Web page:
The fundamental obstacle to the successful application of partially HLA-mismatched related donor, or HLA-haploidentical stem cell transplantation, is the strength of the host and donor T-cell response to allogeneic HLA molecules, which results in increased incidences of graft failure, GVHD, and nonrelapse mortality. The holy grail of haplo-SCT is to mitigate host-versus-graft and graft-versus-host responses while preserving immune responses to infection and the patient's malignancy. Two strategies have been taken to achieve this goal. The first strategy is to supplement a T cell-depleted graft with pathogen-specific T cells or populations of T cells in which alloreactivity can be controlled. The second strategy is to eliminate alloreactive T cells selectively from a T cell-replete graft. Substantial progress has been made with both approaches so that the safety of haplo-SCT now approaches that of SCT using grafts of umbilical cord blood or from HLA-matched donors. In light of the rapid and near universal availability of HLA-haploidentical related donors, it should now be possible to identify and mobilize a donor for every patient referred for allogeneic SCT. Prospective comparisons between haploidentical SCT and unrelated donor SCT should be performed to identify the most efficacious approach to alternative donor transplantation.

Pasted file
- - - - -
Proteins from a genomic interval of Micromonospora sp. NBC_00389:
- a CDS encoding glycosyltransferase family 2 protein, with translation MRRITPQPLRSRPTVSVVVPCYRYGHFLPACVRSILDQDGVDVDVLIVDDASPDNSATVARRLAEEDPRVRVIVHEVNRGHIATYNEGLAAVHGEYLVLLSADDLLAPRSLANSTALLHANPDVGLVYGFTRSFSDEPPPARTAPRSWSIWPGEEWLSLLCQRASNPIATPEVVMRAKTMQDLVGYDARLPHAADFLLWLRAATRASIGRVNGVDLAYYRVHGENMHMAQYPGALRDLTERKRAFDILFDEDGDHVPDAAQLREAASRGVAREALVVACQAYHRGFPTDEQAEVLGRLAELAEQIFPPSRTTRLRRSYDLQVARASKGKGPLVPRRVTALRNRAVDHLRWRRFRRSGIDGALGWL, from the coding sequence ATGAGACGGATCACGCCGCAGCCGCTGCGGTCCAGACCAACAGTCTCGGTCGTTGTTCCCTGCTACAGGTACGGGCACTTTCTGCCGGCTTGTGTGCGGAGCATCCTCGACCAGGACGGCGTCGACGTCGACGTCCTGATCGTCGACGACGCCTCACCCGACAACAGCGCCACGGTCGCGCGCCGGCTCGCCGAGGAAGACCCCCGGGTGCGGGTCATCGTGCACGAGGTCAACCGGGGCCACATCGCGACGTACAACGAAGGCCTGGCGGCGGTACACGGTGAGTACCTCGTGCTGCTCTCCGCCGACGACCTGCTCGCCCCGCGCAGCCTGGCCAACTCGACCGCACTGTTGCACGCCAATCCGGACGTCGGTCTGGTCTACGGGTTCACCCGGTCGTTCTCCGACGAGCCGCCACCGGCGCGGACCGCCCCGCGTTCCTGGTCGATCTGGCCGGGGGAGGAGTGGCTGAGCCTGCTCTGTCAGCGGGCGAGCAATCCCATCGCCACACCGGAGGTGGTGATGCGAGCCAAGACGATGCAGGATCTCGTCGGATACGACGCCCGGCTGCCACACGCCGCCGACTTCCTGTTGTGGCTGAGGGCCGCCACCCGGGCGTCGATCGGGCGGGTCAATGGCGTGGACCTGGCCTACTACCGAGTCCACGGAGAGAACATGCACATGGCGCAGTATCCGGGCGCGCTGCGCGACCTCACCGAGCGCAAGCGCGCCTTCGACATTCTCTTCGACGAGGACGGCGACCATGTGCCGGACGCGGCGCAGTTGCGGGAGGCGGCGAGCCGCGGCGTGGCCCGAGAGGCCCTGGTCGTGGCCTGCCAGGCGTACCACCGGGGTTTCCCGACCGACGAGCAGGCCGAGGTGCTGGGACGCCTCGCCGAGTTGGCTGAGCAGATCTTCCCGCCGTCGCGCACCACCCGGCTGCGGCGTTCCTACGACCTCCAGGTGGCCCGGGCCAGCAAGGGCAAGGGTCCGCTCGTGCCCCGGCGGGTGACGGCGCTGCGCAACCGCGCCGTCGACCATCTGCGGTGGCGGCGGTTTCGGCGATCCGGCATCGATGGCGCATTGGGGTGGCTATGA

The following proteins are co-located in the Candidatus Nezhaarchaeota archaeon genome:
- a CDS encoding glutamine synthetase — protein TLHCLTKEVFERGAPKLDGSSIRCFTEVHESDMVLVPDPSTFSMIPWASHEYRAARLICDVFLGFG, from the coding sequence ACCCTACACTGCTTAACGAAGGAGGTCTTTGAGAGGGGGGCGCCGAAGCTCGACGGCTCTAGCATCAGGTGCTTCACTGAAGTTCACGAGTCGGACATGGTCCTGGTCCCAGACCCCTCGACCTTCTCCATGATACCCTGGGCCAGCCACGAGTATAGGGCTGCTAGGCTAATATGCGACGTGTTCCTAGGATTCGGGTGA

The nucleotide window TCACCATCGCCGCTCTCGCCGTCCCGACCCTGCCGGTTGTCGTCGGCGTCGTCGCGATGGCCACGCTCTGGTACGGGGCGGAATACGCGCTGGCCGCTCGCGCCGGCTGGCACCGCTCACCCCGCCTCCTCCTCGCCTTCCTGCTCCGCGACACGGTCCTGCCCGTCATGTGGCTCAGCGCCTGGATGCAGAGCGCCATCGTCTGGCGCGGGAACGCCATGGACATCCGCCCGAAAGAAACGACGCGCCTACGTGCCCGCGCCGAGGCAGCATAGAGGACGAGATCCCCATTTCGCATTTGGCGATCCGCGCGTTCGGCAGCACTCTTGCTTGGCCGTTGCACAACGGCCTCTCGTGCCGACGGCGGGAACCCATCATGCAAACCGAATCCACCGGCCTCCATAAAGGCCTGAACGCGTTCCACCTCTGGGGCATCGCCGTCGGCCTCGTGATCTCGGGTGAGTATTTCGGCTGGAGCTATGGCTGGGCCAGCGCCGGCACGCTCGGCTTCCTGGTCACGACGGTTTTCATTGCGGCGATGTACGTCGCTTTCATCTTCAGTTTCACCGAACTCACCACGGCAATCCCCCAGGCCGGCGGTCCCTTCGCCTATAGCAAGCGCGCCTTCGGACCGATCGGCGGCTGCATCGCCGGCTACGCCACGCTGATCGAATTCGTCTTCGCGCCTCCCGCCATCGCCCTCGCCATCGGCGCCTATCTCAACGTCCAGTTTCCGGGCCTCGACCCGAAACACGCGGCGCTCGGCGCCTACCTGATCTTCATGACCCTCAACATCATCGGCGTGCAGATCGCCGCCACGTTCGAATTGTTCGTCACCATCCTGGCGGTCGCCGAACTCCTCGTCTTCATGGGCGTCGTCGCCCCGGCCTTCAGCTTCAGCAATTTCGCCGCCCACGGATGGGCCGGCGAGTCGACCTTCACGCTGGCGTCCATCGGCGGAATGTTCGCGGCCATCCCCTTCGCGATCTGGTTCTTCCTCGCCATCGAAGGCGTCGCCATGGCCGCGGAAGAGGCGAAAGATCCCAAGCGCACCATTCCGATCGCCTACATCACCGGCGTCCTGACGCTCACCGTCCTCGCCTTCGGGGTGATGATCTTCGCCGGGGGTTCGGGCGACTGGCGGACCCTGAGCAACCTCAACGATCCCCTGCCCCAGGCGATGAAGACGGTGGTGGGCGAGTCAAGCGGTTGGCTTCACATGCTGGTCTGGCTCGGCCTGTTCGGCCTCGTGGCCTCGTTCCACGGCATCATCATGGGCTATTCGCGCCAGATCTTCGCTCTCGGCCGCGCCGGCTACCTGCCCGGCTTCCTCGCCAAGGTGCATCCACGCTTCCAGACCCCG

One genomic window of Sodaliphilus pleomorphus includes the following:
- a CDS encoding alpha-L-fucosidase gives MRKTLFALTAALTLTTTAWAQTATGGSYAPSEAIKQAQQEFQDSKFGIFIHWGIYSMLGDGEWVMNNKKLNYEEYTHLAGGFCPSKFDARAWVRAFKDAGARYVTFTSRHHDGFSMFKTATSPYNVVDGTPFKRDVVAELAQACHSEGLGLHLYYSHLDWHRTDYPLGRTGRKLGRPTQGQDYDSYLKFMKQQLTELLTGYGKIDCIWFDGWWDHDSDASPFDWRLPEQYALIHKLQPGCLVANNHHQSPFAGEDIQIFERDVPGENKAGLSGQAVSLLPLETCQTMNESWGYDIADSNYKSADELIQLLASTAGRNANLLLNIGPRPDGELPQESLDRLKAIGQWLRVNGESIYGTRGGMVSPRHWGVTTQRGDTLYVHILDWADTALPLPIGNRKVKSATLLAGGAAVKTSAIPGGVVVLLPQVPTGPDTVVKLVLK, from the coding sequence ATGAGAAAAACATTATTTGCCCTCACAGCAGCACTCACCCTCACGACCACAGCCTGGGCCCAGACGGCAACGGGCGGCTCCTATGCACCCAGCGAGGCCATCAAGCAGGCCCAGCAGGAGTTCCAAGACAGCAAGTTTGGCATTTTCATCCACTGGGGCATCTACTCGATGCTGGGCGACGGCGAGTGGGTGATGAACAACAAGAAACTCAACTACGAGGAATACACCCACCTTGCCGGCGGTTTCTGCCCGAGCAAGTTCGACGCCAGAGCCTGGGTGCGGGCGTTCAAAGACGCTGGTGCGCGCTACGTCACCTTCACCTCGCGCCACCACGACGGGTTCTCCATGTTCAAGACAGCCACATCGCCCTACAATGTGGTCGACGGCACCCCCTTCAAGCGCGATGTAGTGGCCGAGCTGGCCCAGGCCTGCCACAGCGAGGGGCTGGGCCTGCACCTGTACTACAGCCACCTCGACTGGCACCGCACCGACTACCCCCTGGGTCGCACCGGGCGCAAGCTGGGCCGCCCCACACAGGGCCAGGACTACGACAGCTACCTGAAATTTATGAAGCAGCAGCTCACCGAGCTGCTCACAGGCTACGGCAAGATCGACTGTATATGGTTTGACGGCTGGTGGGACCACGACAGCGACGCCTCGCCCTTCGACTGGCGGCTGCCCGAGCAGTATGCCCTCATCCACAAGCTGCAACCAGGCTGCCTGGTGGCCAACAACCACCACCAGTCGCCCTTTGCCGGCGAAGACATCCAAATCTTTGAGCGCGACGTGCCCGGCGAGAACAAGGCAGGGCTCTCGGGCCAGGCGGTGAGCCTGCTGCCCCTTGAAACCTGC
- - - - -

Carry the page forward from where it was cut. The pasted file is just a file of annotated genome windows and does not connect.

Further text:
|Original language||English (US)|
|Number of pages||7|
|Journal||Hematology / the Education Program of the American Society of Hematology. American Society of Hematology. Education Program|
|State||Published - 2012|
ASJC Scopus subject areas